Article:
The growing volume of consumer products imported into the United States has strained the resources of the Consumer Product Safety Commission (CPSC), challenging the agency to find new ways to ensure the safety of these products. The Consumer Product Safety Improvement Act (CPSIA) mandated that GAO assess the effectiveness of CPSC's authorities over imported products. GAO's objectives were to (1) determine what is known about CPSC's effectiveness in using these authorities, (2) compare CPSC's authorities with those of selected U.S. agencies and international entities, and (3) evaluate CPSC's plans to prevent the entry of unsafe consumer products. To address these objectives, GAO analyzed CPSC and other agencies' and entities' authorities, reviewed literature on consumer product safety, and compared CPSC's planning efforts with criteria for effective planning practices.
Recommendations for Executive Action
|Consumer Product Safety Commission||1. To ensure that CPSC is able to exercise its full authority to prevent the entry of unsafe consumer products into the United States, the CPSC should ensure expeditious implementation of key provisions of CPSIA, including establishing the substantial product hazard list and implementing testing and certification requirements that are subject to stay of enforcement until February 2010, and complete its rulemaking as required under the act.|
|Consumer Product Safety Commission||2. To strengthen CPSC's ability to prevent the entry of unsafe products into the United States, the Chairman and commissioners of CPSC should take actions to improve the agency's ability to target shipments for further screening and review at U.S. ports of entry. (1) To ensure that it has appropriate data and procedures to prevent entry of unsafe products into the United States, the CPSC should update agreements with CBP to clarify each agency's roles and to resolve issues for obtaining access to advance shipment data; and (2) to improve its targeting decisions and build its risk-analysis capability, the CPSC should (a) work with CBP, as directed under CPSIA through the planned targeting center for health and safety issues, to develop the capacity to analyze advance shipment data; and (b) link data CPSC gathers from surveillance activities and from international education and outreach activities to further target incoming shipments.|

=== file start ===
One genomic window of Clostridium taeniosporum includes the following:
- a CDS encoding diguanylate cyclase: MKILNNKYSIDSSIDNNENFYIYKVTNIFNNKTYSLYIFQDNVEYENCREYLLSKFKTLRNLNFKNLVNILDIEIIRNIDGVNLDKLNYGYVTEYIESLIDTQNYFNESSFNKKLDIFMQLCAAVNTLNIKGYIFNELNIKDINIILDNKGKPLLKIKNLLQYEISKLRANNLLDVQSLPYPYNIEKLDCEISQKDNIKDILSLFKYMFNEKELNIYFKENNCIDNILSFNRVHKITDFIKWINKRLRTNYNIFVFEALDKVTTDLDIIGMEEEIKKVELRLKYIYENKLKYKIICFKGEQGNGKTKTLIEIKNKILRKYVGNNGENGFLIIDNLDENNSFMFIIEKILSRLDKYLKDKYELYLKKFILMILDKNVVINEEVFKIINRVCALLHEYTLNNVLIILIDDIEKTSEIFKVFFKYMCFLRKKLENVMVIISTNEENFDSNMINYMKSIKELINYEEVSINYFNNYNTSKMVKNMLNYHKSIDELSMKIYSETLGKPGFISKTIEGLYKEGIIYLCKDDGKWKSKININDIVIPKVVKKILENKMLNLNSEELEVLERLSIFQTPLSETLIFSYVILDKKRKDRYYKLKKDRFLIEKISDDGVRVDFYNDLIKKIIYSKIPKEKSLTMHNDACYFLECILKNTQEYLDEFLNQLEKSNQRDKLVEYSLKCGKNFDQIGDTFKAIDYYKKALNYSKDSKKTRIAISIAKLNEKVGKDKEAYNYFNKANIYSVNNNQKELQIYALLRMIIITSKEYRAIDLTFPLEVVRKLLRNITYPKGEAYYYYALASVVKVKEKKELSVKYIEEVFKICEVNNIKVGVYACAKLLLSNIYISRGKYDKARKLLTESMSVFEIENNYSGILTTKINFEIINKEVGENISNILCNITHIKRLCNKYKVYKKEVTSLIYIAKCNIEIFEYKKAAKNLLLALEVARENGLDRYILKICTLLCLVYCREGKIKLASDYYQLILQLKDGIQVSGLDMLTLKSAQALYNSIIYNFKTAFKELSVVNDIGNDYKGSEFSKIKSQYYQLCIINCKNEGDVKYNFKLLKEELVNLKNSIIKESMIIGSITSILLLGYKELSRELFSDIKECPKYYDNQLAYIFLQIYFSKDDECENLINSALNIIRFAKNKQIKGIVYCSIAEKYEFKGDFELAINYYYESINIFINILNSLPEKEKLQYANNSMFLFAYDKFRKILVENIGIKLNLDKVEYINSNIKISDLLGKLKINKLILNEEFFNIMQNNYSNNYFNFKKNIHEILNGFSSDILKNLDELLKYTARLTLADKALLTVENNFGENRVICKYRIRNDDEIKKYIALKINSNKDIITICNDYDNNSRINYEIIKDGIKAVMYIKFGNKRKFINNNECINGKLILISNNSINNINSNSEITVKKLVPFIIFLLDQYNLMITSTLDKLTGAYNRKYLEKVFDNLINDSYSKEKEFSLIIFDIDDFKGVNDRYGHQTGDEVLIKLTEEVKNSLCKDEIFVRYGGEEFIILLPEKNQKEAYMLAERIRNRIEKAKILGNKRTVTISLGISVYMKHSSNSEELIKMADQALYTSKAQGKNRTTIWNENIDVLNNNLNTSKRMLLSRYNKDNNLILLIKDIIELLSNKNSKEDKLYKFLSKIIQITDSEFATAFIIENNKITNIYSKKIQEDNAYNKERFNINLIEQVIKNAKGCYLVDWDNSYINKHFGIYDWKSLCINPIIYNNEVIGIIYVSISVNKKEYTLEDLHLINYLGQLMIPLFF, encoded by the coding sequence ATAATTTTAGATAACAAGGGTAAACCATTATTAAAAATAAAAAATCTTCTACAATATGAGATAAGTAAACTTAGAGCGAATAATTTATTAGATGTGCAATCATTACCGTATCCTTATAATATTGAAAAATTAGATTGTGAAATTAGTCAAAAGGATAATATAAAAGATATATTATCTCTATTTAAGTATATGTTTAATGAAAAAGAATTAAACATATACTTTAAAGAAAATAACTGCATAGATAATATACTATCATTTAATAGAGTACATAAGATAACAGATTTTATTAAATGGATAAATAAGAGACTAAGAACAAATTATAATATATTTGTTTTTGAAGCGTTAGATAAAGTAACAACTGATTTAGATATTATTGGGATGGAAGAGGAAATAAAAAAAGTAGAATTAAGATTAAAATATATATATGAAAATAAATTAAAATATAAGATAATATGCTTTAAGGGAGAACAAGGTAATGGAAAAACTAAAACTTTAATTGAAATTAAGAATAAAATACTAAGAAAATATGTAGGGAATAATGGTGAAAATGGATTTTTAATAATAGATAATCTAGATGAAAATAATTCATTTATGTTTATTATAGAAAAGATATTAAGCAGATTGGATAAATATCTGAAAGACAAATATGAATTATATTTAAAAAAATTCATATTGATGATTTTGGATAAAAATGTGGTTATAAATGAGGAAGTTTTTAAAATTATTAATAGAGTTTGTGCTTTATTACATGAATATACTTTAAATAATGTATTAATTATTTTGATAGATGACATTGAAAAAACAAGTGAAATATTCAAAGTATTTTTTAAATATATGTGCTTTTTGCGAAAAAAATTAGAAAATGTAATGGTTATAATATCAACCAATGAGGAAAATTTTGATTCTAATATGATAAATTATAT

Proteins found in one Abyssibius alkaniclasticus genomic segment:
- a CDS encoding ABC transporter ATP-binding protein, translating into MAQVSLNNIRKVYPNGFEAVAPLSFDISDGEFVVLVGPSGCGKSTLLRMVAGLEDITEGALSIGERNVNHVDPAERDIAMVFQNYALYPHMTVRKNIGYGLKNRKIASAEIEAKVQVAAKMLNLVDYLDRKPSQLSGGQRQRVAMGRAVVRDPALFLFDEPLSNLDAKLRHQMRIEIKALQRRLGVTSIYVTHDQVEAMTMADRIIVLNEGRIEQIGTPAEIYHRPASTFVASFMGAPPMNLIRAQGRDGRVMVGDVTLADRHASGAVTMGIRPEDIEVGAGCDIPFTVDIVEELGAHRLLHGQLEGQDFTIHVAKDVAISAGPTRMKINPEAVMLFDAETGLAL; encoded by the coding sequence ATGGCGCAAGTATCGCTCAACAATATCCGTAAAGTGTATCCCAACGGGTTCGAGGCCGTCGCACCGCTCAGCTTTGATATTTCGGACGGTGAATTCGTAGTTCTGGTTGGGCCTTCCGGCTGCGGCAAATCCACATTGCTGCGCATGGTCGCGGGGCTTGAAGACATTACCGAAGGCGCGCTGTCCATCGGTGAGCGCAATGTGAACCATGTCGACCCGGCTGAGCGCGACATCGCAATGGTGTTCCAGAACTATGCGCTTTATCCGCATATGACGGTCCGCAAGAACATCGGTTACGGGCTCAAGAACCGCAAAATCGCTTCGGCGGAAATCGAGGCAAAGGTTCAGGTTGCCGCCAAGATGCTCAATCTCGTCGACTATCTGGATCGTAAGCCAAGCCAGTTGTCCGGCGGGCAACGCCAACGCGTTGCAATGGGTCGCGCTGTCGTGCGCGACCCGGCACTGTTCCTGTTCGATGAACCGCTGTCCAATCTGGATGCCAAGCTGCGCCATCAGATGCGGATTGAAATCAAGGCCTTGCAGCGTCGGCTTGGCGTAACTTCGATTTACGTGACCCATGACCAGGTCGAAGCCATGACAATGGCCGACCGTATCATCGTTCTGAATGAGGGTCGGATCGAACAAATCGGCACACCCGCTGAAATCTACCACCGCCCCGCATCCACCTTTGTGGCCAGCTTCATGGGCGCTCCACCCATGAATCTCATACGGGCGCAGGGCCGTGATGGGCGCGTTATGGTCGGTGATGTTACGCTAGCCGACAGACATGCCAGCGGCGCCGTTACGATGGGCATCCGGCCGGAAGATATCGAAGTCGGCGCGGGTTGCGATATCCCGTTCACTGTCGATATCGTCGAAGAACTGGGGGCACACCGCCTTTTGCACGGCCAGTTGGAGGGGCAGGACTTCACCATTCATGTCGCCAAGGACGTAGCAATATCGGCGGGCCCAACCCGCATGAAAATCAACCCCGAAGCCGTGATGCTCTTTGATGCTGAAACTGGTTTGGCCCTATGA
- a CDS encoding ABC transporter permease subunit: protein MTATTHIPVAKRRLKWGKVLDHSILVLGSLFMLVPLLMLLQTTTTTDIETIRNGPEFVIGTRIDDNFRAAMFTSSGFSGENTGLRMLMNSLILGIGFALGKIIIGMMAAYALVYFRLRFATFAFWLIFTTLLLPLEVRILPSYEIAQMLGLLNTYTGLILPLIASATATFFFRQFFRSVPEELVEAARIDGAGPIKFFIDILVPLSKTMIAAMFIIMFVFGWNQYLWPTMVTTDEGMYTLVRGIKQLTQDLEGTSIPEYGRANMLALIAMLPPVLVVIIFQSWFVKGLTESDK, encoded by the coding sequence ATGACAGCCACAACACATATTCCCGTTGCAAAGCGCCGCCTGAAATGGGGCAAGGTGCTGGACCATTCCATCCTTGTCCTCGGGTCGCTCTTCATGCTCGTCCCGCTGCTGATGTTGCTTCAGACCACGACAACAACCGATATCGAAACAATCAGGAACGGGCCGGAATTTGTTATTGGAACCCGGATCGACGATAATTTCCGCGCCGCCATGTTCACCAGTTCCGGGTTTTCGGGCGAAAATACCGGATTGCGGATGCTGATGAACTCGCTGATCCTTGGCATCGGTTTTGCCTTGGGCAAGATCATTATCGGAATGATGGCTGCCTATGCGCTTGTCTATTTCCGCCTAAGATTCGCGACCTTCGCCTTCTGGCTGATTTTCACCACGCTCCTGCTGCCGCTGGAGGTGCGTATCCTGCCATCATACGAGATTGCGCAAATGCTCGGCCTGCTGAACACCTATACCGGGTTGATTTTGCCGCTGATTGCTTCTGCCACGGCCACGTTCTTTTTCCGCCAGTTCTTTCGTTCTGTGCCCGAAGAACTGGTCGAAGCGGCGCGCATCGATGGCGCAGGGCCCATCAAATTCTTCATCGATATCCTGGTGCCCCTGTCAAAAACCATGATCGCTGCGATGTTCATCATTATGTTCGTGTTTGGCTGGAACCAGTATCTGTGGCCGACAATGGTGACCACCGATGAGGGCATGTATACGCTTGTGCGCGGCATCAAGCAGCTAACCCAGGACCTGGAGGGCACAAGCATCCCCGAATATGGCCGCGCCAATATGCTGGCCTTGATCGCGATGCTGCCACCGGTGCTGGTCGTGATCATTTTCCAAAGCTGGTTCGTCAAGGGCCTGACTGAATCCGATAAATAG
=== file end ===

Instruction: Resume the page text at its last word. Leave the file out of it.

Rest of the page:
|Consumer Product Safety Commission||3. To provide better long-term planning for its import safety work and to account for new authorities granted in CPSIA, the CPSC should expeditiously update its agencywide Strategic Plan. In updating its Strategic Plan, the CPSC should consider the impact of its enhanced surveillance of the marketplace and at U.S. ports as discussed above and determine whether requisite analytical and laboratory staff are in place to support any increased activity that may occur at U.S. ports. Furthermore, the CPSC's Strategic Plan should include a comprehensive plan for the Office of International Programs and Intergovernmental Affairs to work with foreign governments in bilateral and multilateral environments to (1) educate foreign manufacturers about U.S. product safety standards and best practices, and (2) coordinate on development of effective international frameworks for consumer product safety.|